One thing to keep in mind is that Cambridge and Oxford aren't really the Harvard and Yale of Britain, they're more like the Ivy League and the other Ivy League of Britain, who each all happen to be located in their own ancient small city. The Claremont colleges in Southern California are structured like this, with a half dozen small colleges side-by-side with assets in common, but Claremont is about seven centuries behind Oxford and Cambridge.
Dawkins himself studied at Balliol, Oxford, which has its own list of famous alumni. My vague impression is that Cambridge, with Trinity pre-eminent, tended to be more scientific / intellectual, while Oxford, with perhaps Balliol pre-eminent *, tended to be more political / literary / social / political.
Stereotyping wildly, Cambridge was slightly more progressive and Whig, Oxford slightly more conservative and Tory. Cambridge is northeast of London in flat, swampy country where Puritans once predominated, while Oxford is west of London amidst country estates ideal for foxhunting. To put it in Albion's Seed terms, Cambridge was more like Harvard, Oxford more like the U. of Virginia.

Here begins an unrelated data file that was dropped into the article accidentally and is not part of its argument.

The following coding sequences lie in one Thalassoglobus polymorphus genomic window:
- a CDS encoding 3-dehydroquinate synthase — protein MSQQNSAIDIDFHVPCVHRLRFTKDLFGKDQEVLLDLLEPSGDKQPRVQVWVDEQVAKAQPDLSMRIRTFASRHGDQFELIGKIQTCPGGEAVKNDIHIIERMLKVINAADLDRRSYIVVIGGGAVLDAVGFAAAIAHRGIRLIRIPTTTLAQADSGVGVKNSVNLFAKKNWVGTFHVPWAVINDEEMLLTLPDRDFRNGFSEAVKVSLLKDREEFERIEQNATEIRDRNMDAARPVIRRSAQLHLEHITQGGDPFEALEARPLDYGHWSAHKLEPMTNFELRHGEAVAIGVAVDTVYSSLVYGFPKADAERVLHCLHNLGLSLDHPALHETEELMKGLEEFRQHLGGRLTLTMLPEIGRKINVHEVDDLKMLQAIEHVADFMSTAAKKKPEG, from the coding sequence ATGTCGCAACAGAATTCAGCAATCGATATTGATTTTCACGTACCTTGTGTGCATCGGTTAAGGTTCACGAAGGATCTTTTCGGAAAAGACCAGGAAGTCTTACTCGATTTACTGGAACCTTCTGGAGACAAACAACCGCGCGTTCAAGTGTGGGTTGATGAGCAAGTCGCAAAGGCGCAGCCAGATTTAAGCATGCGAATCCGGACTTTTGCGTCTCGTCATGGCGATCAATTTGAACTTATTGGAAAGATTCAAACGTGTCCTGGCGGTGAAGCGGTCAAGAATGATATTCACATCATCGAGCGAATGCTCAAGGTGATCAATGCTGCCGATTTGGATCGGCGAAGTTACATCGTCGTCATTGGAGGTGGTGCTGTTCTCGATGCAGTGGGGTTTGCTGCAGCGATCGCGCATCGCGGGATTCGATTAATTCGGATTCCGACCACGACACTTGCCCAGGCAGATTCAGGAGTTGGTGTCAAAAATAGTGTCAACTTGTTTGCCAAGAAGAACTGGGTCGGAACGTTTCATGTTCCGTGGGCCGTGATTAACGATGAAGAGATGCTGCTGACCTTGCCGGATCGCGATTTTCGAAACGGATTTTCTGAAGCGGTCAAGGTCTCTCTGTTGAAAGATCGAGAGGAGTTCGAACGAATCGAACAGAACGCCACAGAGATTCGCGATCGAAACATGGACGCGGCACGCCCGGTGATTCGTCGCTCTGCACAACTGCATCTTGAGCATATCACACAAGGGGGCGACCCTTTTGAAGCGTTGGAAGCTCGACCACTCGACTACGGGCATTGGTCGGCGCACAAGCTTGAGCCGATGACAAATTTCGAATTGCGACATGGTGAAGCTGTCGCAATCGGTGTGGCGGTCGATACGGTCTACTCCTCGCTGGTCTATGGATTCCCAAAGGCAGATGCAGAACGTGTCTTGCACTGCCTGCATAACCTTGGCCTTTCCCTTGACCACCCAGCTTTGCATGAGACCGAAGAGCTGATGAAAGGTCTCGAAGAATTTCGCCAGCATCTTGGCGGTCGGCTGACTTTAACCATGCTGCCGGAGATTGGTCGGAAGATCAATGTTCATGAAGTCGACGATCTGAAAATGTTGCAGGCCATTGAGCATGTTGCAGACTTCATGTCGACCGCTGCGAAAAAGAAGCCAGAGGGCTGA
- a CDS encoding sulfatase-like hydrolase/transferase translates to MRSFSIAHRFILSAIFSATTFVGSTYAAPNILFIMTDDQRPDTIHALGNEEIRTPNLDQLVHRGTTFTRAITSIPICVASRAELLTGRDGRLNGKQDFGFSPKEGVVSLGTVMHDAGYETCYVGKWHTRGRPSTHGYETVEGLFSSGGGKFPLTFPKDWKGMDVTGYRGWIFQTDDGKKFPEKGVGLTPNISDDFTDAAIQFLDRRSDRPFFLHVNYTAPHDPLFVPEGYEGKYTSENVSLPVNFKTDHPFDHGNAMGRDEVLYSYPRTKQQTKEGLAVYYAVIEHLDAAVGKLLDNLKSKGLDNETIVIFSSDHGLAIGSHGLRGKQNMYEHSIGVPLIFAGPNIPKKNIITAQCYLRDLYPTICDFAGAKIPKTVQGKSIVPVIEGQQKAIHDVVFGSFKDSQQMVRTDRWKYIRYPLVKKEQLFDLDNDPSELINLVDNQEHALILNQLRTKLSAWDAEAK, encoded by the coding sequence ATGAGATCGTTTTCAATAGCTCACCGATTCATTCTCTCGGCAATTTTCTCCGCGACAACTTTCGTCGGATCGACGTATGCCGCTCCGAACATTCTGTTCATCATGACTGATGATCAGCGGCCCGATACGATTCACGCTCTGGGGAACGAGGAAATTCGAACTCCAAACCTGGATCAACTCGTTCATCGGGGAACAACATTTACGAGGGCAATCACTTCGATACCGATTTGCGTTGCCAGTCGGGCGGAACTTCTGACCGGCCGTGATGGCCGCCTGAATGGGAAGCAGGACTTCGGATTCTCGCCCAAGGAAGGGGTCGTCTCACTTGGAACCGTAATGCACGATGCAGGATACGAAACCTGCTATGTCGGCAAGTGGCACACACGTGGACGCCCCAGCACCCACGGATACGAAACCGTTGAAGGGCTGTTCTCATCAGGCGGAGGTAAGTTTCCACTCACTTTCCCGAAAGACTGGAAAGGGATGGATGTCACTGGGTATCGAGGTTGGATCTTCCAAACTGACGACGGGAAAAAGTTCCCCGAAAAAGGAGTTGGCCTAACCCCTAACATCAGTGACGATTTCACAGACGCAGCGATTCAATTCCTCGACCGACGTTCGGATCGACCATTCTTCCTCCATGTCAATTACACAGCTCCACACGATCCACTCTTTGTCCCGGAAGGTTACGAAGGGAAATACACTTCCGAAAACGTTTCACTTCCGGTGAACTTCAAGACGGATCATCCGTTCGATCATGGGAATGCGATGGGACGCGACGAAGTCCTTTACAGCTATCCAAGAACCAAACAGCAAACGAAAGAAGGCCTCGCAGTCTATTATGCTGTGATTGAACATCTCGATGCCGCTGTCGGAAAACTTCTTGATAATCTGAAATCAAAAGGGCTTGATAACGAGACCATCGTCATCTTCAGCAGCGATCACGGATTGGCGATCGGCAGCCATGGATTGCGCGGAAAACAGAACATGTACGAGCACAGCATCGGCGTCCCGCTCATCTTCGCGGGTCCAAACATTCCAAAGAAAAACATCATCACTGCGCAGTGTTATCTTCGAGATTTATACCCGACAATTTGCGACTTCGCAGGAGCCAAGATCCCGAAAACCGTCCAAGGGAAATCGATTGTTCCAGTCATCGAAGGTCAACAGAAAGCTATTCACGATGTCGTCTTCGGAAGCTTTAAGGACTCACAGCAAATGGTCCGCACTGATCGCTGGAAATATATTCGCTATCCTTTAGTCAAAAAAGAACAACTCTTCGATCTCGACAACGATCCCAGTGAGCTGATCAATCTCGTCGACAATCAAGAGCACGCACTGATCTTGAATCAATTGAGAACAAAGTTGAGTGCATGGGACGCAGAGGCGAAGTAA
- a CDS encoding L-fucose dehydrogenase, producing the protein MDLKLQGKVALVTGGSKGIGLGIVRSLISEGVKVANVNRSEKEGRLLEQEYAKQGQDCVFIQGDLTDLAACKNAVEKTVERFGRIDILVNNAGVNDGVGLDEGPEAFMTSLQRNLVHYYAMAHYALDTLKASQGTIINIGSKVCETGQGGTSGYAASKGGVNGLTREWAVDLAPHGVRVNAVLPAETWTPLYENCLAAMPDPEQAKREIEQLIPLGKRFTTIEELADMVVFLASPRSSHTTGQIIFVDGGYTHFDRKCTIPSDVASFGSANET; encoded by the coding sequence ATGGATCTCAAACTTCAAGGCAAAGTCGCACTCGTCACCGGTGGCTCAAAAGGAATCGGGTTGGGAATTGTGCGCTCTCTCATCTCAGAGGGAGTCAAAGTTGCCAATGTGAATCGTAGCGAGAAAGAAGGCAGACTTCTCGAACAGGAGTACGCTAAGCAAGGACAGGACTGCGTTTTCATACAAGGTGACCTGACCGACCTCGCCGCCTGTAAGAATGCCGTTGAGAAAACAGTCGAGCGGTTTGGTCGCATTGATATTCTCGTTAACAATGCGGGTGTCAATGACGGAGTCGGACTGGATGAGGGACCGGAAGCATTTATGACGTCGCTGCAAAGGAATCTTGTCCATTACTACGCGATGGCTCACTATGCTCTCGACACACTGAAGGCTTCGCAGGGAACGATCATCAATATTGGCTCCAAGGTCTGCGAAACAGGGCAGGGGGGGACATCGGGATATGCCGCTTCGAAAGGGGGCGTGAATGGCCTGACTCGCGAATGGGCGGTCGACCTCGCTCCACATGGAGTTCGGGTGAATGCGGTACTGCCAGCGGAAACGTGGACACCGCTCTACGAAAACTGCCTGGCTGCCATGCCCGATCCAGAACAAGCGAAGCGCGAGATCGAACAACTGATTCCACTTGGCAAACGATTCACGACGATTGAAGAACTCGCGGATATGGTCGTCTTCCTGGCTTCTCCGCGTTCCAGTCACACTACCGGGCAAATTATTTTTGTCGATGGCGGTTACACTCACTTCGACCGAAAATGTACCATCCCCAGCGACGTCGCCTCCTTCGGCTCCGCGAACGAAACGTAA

By the way, Dawkins fits my stereotype of evolutionary theorists as smart country boys. The sociology behind British predominance in evolution is that the affluent and the intellectual did not huddle in the cities (at least not year-round), but instead spread out across the countryside and took an interest in wildlife, farming, and scientific breeding.